Wes Anderson Blames Himself For Limiting Fantastic Mr. Fox's Box Office Success

For as lucrative a medium as animation can be, stop-motion animation has always had a bit of trouble making a ton of money at the box office. Domestically, only one stop-motion film has crossed $100 million, the 2000 Aardman comedy "Chicken Run." The next closest is "The Nightmare Before Christmas" with $77 million, but that is thanks to it being frequently re-released during both Halloween and Christmas. Its original theatrical run was only $50 million, but that would be just over $100 million in today's dollars.

If you want to make a moderate amount of money with stop-motion, leaning into the spooky stuff tends to fare better. Along with "The Nightmare Before Christmas," you have "Coraline," "ParaNorman," "Corpse Bride," and even Aardman's "Wallace and Gromit: The Curse of the Were-Rabbit" all existing in the $50 million-ish range, with "Coraline" being the one outlier at $75 million. For some reason, be it the herky-jerky movements of stop-motion characters or just the overwhelming connection the medium has to "The Nightmare Before Christmas," people will show up for stop-motion when it features horror-tinged material.

Wes Anderson's adaptation of Roald Dahl's "Fantastic Mr. Fox" cost $40 million to make and barely crossed that number worldwide, grossing a mere $21 million domestically. Despite the film arguably being Anderson's greatest triumph of finding the perfect vehicle for his intricately constructed frames, not to mention being based on a book from a beloved children's author, it did not connect with the populace. Speaking with Film4, Anderson believed this would be his most successful film saying, "I thought that I was taking less of a risk than I ever had." While he acknowledges the box office limitations of stop-motion, he puts the blame of its lackluster gross entirely on himself, explaining, "[I]n the course of making the movie, I think I managed to prevent [guaranteeing an audience] from happening."

Too Wes Anderson for the kids

Wes Anderson cannot help but be himself. Watch any single film he has directed (or, hell, even the commercials). Every single shot could only have been composed by him. The symmetry, the texture, and the colors are often imitated but never replicated. Not everyone is enraptured by his style and dry wit, though. He has legions of fans, myself included, but he has just as many detractors.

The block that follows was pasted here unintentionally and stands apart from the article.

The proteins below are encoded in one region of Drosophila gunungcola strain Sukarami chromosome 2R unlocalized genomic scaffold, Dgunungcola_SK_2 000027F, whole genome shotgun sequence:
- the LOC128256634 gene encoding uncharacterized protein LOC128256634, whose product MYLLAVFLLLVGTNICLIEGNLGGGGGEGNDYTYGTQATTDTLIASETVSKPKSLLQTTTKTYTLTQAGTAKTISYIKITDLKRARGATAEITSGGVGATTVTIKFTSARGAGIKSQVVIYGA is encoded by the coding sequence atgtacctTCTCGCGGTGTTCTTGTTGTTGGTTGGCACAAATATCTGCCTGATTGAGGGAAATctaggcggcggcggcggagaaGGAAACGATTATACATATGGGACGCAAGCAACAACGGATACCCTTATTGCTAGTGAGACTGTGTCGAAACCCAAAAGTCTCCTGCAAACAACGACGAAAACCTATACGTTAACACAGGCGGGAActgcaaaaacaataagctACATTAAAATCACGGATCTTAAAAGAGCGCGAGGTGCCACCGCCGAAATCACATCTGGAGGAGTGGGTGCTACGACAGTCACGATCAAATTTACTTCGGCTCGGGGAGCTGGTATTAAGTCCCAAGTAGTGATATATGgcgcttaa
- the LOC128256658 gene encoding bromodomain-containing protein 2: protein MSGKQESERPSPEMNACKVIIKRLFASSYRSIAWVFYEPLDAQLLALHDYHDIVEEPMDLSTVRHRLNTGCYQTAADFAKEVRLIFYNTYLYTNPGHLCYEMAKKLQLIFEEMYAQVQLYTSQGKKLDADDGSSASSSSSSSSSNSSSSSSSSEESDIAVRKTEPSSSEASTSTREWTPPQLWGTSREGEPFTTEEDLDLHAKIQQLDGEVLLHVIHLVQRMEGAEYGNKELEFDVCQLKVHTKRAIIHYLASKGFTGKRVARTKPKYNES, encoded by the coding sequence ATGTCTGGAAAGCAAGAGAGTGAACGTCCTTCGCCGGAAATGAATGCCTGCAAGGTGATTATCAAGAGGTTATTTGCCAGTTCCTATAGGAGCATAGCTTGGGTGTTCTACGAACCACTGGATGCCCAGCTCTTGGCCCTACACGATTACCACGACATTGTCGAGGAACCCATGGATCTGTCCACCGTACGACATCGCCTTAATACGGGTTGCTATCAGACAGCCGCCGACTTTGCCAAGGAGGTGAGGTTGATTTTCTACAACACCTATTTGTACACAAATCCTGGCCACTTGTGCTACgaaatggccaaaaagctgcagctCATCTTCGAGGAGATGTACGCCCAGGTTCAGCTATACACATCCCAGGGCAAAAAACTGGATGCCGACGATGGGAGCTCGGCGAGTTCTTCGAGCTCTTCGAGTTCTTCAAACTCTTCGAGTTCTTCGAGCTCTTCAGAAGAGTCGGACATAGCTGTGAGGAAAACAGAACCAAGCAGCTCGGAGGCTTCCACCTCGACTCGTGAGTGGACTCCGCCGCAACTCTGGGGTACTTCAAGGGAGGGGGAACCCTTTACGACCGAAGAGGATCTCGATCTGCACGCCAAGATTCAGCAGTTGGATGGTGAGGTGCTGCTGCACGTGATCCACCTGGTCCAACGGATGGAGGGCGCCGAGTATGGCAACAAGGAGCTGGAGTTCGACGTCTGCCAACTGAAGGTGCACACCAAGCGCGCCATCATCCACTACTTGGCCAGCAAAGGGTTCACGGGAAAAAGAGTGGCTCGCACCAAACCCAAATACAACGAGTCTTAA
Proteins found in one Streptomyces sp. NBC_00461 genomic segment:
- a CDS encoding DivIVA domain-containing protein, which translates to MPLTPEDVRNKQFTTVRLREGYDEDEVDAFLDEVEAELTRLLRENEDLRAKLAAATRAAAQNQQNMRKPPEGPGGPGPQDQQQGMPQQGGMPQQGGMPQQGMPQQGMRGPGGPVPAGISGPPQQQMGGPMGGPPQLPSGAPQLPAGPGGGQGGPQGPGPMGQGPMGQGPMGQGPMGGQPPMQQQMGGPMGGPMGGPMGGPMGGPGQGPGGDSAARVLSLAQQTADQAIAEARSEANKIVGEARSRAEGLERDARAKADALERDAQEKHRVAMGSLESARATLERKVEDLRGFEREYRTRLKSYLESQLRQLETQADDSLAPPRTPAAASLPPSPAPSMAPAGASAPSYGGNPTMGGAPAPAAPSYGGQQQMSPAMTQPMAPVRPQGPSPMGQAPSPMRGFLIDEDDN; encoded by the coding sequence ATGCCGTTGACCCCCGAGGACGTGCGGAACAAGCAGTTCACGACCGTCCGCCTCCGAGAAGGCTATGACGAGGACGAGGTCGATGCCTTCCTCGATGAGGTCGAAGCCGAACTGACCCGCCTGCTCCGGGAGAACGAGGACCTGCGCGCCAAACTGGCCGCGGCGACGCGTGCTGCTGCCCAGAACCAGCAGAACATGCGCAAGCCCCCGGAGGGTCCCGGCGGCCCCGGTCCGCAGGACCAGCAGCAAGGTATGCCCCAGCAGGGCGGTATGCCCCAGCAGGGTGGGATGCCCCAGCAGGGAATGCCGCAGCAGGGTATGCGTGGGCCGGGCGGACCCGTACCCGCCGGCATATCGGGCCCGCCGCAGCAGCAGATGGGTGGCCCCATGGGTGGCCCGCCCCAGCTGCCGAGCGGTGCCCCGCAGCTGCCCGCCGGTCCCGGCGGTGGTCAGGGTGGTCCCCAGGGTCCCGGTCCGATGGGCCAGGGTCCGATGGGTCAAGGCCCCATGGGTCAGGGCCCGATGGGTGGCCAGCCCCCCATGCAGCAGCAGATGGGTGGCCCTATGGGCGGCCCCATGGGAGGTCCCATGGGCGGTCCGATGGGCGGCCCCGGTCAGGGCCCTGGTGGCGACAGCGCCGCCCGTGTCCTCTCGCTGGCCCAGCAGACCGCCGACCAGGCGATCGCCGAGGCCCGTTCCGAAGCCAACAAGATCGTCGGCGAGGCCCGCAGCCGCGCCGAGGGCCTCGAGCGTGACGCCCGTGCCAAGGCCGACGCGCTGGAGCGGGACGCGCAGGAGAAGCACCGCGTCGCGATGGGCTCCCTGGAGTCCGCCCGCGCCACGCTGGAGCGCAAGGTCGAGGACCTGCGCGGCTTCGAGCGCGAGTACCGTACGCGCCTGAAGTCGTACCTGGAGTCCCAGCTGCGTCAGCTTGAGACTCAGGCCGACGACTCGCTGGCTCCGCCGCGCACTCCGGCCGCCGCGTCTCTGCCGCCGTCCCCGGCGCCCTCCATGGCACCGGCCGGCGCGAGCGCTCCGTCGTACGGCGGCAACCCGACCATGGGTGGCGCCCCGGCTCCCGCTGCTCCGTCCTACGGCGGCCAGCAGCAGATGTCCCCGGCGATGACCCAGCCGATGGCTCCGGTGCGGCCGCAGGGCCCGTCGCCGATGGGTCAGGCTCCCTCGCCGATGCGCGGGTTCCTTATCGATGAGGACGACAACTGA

Going into "Fantastic Mr. Fox," Anderson thought he would be entirely serving Roald Dahl and the audience of mostly children, making his overwhelming style take a backseat. But Wes has to Wes, and as he said to Film4, the film became much more personal to him than he expected:

"What happened was, as we made the film each step of writing it, but then beyond writing it, I got more and more invested in it than I expected to be, and it became more and more personal, and I always felt we were trying to do Roald Dahl, but I also thought we were finding a lot of room to invent our own things to go in this. So in the end it ended up being something that I feel is a very personal film, that I feel very close to, that feels like my work. But it doesn't really feel like what I would necessarily picture as a hit cartoon."

Wes Anderson made a Wes Anderson film that wasn't aimed at his usual audience, and the one it was aimed at didn't know what to make of it. Therefore, "Fantastic Mr. Fox" sadly didn't make much of a financial impression. Strangely enough, Anderson's inferior stop-motion follow-up "Isle of Dogs" made about $11 million more domestically. The Wes fans knew to look out for it that time.